In the two years since Nintendo started their retro superstore, the Virtual Console has played host to many classic games of the last twenty years. It's also brought back some absolute howlers that should have stayed buried. There are dozens of classics still untouched, however, so here's our Eurogamer rundown of the games we hope to see every Friday morning. To keep the list reasonably realistic, we've omitted games based on movies, TV shows or comic books, purely because there's a very good legal reason why such licensed products can't be officially re-released. And, as further food for thought, skip to the end for the five gaming platforms we'd like to see added to the Virtual Console line-up.
SNES Most Wanted
Unirally (DMA Design)
After Lemmings, but before GTA, DMA Design came up with this unsung classic, long overdue its moment in the VC spotlight. It's a simple side-on racer in which riderless unicycles pelt around rollercoaster tracks, pulling off flips, twists and stunts to increase their speed. With a fantastic two-player mode and an instantly appealing concept, the world needs more Unirally.
Earthbound (Ape, Pax, HAL)
With Mother 3 finally getting an English language makeover (albeit unofficially), we can't help but pine for its 1994 SNES prequel. Back in May, a fresh ESRB rating for the game hinted that it would be headed for the VC, but six months on and there's still no sign of it. Why all the excitement? Because it's a witty JRPG that manages to innovate and parody the genre all in one delicious package.
Zombies Ate My Neighbors (LucasArts)
You know a game is a classic when its still considered the benchmark of a genre some fifteen years after its release. Many have tried to mimic this gleefully ghoulish top-down blaster, not least Rare's Grabbed By The Ghoulies and Monster Madness, but none have managed to pull it off. Funny, freaky and absolutely stuffed full of variety, this B-movie homage would clean up as a download.
Chrono Trigger (Square)
Perhaps the most commonly wished-for addition to the Virtual Console, the release of a DS version has probably scuppered any chance of seeing Square's greatest 16-bit RPG for the foreseeable future. And it really is a gem, far better than Final Fantasy with a time-hopping storyline that actually makes sense. Also, one of the characters is a medieval frog. Classic.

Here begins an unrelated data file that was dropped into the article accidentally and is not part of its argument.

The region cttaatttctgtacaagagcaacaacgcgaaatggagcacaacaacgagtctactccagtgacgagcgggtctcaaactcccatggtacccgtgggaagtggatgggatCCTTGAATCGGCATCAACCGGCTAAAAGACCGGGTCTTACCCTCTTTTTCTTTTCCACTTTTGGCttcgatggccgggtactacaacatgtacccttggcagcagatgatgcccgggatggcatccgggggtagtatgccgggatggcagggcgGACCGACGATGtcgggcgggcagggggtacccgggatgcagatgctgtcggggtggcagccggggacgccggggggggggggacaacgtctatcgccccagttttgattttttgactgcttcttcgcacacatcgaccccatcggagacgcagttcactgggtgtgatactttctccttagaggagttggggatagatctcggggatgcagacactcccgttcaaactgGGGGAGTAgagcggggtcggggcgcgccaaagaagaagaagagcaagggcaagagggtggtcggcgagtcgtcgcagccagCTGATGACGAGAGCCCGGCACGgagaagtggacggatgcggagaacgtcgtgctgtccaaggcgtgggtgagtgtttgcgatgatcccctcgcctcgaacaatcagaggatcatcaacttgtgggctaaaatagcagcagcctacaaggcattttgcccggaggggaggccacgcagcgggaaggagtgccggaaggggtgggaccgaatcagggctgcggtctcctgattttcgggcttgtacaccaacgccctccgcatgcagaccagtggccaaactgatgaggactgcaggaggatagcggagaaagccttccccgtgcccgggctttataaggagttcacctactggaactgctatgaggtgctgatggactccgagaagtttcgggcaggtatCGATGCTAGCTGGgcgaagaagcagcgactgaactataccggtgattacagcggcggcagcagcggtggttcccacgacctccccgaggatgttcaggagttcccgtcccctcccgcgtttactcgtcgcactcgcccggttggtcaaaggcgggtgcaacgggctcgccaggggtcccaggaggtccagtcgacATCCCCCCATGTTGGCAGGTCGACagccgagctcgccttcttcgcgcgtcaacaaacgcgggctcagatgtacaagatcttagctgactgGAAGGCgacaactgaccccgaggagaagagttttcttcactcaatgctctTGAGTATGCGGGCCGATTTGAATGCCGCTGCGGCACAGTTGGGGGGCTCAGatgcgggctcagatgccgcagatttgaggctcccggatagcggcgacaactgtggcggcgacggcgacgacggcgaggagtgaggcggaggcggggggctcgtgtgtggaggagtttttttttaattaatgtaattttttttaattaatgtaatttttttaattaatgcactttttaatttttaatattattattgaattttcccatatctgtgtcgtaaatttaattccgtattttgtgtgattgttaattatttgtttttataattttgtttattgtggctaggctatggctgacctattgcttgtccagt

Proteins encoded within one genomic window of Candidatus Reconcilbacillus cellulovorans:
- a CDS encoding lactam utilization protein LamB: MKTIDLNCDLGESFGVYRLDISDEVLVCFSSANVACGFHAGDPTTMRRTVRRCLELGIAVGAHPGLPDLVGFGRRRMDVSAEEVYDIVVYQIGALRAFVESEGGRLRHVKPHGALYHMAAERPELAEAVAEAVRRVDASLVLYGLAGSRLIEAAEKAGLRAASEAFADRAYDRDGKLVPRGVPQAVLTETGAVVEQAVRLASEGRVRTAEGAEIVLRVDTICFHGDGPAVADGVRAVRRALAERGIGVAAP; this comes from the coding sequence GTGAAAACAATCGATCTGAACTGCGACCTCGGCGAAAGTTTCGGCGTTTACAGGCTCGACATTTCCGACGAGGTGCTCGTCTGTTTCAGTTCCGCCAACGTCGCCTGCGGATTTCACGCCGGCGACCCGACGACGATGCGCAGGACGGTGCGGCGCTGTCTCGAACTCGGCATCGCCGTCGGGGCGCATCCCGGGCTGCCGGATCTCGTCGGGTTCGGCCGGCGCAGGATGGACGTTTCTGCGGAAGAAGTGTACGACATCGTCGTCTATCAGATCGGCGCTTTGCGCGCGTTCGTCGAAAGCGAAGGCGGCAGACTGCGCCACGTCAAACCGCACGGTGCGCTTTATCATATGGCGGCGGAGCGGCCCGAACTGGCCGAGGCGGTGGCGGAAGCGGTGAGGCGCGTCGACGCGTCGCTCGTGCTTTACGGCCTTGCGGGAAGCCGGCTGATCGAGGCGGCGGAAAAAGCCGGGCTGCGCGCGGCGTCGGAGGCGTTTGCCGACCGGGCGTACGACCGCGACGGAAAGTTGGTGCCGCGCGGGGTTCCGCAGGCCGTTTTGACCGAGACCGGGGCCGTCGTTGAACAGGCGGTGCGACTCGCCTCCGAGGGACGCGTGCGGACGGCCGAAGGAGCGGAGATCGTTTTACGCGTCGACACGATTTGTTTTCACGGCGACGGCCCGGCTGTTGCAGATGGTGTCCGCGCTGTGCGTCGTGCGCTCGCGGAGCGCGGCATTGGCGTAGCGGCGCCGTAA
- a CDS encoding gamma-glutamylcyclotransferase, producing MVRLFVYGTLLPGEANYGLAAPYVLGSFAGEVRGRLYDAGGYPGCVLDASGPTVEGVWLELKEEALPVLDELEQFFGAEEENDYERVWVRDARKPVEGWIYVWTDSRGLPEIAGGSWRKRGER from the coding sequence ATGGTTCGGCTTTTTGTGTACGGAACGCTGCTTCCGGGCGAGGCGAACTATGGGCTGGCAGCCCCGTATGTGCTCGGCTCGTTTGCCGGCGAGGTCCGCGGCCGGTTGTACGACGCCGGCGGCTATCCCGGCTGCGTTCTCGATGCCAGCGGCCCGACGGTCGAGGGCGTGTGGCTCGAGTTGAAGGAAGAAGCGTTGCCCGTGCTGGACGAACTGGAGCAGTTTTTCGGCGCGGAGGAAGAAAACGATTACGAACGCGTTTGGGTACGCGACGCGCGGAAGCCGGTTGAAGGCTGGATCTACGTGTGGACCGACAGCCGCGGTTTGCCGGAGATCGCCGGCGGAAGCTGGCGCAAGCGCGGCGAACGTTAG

Super Punch Out!! (Nintendo)
The NES original has been available on the Virtual Console for over a year and a half, so where's the superior SNES sequel? For a game based on outsized cartoon opponents, you really need the colour and sprite-muscle of a 16-bit system and Punch Out's simple yet effective controls place it firmly within reach of even the most casual player.
Lost Vikings (Blizzard)
One of the all-time great puzzle games, Blizzard's Lost Vikings was probably left by the wayside because too many people expected it to be a platform game. As the title suggests, you have to guide three wayward Norse warriors through a series of fiendish levels, using each of their unique abilities to navigate past obstacles and traps. It's another great game that is a clear influence on a lot of Wii games, so it's time to give credit where it's due and get this on VC.
Super Mario Kart (Nintendo)
This one is so obvious that it almost doesn't need to be mentioned. There are apparently technical problems with emulating the Mode 7 graphics, but if there's one game that warrants a bit of extra backstage tinkering, it's this. Yes, Mario Kart 64 is on the Virtual Console, but it's not the original, and the original is the best. No Super Mario Kart is as daft as having no Super Mario Bros.
Secret of Mana (Square)
While Chrono Trigger remains missing in action, this equally impressive Square RPG actually joined the US Virtual Console in the middle of October. Did it arrive Europe at the same time? No sir, it did not. It better be on its way soon, or there'll be trouble.
Another World (Delphine/Eric Chahi)
Eric Chahi's epic animated adventure is one of those games that is much loved by those who played it, yet it rarely seems to get mentioned whenever gaming greats are under discussion. Let's rectify that. From its movie-style intro through to ferociously tough battles against alien prison guards, and on to a soaring finale, it's a quiet masterpiece of minimalist storytelling and surely a major influence on Half-Life.
Stunt Race FX (Nintendo/Argonaut)
Much like Mario Kart and Mode 7, there are clearly emulation problems with the Super FX chip keeping this - and other FX games - from the VC. Still, despite slightly chunky handling and a distinct lack of speed, Stunt Race FX was one of the first console games to really invest in 3D, and for all its flaws the track design and cheery vehicles make it a tarnished gem we'd love to revisit.
Nintendo 64 Most Wanted
Pilotwings 64 (Paradigm)
It's rather baffling that Nintendo hasn't revived its high-flying franchise for the eminently suitable Wii, but even more strange that it hasn't added this fondly remembered 3D sequel to the Virtual Console. From biplanes to hang gliders, it's a gentle flight sim that seems absolutely perfect for the casual family market.
Body Harvest (DMA Design)